The Cape Dory Typhoon has a comfortable cabin with berths for four people. The boat is also equipped with a head. The cockpit is spacious, and the boat has plenty of storage space for all your gear.

The Typhoon can be sailed shorthanded, but it's best enjoyed by a crew of two. The boat is well-suited for light bluewater sailing, making long trips or offshore passages easy and safe.

  • Cabin with berths for four people
  • Spacious cockpit
  • Well suited for bluewater sailing
  • Can't carry much in terms of gear for those long trips

This is a great sailboat that’s been available for over 30 years, and it's a great choice for coastal cruising. In the right hands, this trailerable boat is capable of plenty more, as the Cal 20 is well regarded as an ocean crossing race boat.

This hull is renowned for its interior and ease of use while trailering. It has a fixed keel that draws 2 ft 6 in, and the mast can be lowered for transport. The overall length is just shy of 21 ft, and the beam is 7 ft.

This sailboat has a comfortable interior with berths for four people. The boat also has a head, sink, and galley. The cockpit is spacious and well-suited for coastal cruising.

This boat is a great choice for all types of sailors, and it can be sailed solo or with a partner. The boat is fast and easy to sail, making it a great choice for weekend sailing trips.

It's not the lightest trailerable sailboat on our list, but it should be towed without issue by a well-equipped truck.

  • Trailerable
  • Cabin isn’t all that

6. Catalina 22

This boat is a bit of a legend and one of the first boats I sailed.. Considered by many to be one of the best selling sailboats in America, and for good reason. This trailerable boat is perfect for weekend cruising and coastal sailing. The boat has a fixed keel that draws 2 ft 6 in, and the mast can be lowered for transport. The overall length is just shy of 25 ft, and the beam is 7.67 ft.

For a twenty two foot boat the interior is comfortable with berths for four people. The original boat also has a head, sink, and galley. The cockpit is spacious and well-suited for coastal cruising.

This vessel is a great choice for all types of sailors, and it can be sailed solo or with a partner. The boat is fast and easy to sail, making it a great choice for weekend sailing trips.

This sailboat has one of the best interiors in its class, but the mast requires regular maintenance.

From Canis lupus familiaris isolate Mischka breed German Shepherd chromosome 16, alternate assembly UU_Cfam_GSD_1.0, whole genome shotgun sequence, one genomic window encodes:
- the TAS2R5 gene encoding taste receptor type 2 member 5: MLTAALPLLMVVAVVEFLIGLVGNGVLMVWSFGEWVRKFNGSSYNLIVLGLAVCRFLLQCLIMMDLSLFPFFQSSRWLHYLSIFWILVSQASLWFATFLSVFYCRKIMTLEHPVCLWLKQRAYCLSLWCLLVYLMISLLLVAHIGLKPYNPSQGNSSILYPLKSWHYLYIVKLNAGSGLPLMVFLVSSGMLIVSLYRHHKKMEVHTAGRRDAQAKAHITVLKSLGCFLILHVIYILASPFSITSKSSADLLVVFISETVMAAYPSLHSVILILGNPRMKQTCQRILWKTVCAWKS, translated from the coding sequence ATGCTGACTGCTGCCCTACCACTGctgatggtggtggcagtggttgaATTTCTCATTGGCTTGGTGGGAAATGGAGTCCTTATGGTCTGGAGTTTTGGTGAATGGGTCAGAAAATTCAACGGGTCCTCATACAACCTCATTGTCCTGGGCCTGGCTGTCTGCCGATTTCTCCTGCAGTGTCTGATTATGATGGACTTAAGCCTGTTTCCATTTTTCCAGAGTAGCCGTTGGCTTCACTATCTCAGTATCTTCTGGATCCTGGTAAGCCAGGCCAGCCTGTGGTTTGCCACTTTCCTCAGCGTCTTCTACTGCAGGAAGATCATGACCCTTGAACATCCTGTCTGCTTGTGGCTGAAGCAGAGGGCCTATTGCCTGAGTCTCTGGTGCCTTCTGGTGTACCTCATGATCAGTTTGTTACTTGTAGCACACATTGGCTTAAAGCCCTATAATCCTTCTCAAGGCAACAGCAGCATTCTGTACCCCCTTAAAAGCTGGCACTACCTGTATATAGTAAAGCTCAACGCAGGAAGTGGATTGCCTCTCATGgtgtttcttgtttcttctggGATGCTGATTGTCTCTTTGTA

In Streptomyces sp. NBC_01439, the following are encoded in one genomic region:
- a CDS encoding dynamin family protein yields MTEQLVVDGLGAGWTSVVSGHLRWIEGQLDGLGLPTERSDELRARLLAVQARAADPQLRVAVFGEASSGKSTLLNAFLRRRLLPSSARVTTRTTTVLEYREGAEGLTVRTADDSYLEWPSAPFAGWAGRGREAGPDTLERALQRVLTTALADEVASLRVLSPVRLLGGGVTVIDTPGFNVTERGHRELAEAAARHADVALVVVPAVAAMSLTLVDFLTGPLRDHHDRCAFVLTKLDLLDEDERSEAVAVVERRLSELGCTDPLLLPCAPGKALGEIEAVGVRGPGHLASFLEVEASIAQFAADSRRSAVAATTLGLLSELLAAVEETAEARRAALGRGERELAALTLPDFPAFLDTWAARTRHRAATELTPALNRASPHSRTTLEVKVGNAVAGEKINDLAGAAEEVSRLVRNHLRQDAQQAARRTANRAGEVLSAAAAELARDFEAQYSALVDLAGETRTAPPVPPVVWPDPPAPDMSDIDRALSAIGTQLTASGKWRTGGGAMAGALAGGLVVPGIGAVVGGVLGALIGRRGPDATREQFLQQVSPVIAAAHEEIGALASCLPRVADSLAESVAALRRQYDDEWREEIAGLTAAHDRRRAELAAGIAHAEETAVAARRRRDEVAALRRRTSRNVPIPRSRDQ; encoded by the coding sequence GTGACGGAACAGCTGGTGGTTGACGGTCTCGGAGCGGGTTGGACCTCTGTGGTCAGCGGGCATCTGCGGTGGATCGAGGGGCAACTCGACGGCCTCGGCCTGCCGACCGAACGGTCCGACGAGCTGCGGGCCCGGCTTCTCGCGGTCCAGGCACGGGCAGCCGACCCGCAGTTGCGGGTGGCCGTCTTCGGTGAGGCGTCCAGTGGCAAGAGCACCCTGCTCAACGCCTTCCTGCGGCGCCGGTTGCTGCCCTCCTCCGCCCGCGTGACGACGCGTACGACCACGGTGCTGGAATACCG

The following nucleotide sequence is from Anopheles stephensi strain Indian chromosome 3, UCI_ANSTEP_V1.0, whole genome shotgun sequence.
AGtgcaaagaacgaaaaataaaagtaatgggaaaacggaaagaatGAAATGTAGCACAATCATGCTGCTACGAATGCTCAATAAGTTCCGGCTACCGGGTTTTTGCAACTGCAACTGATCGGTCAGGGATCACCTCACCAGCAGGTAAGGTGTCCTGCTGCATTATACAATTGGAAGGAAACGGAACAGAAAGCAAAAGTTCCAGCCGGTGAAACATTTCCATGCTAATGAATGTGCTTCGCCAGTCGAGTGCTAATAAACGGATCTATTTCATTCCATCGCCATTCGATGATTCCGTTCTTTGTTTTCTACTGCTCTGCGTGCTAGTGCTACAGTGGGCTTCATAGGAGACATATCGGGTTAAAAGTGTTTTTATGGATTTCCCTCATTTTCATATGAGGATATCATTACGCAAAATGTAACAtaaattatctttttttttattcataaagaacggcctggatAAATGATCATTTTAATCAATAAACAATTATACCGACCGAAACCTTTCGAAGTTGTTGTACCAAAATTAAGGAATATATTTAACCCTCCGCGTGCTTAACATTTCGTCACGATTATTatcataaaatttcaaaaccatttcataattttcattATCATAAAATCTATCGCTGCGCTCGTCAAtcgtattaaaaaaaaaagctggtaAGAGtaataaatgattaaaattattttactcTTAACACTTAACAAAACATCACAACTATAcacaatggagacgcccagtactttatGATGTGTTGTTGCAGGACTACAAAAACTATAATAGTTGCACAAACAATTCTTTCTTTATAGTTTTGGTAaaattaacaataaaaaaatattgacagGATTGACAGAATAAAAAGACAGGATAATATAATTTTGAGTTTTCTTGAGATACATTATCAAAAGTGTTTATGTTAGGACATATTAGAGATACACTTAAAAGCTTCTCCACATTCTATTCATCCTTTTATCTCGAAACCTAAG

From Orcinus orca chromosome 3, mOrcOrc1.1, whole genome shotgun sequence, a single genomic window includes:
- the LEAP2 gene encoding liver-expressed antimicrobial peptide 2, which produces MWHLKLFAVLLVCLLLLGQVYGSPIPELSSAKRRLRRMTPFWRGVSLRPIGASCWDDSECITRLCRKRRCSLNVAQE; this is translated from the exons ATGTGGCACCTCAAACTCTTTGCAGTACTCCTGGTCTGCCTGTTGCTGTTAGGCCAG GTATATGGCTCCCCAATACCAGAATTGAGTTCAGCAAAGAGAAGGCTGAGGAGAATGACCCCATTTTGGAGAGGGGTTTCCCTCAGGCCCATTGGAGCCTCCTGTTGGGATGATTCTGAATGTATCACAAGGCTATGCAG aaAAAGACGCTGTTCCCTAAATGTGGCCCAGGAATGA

Despite its age, the 22 is still in production.

Production began in 1969, with over 16,000 built in total. Catalina 22’s have been made to differing specifications. As a result, it is a popular sailboat made in great numbers and across the states. At any time, thousands may be available on the secondhand market at reasonable costs.

  • Looks great
  • Thoughtful cabin design
  • Available everywhere
  • The cabin isn't tall

7.O'Day 240

This boat is rugged and is a great choice for those looking for a trailerable sailboat that can handle more than just coastal sailing. This boat has a fixed keel that draws 3 ft 6 in, and the mast can be lowered for transport. The overall length is just shy of 26 ft, and the beam is just over 8 ft.

The boat looks great. It’s wide and this contributes to its ease of use and stability while underway.

The O'Day 240's interior is particularly distinctive. It's packed with features, including a great berth in the shape of a V, galley, and room for a head. There’s also room in the rear for more berths. There's plenty of headroom in the cabin, which is rare in this size of boat. This boat is great for longer trips!

  • Beamy which means more cabin space
  • Great coastal cruiser
  • Cabin design might be off putting to some

8. Islander 24

Islander's are renowned for their larger sailboats and are known for their great coastal cruisers. This boat is a great trailerable example by the company.

Built in a time when manufacturer's understood less about fiberglass, the hull is made thicker than modern sailboats. This gives the boat a sturdier look and adds substantial weight to the platform.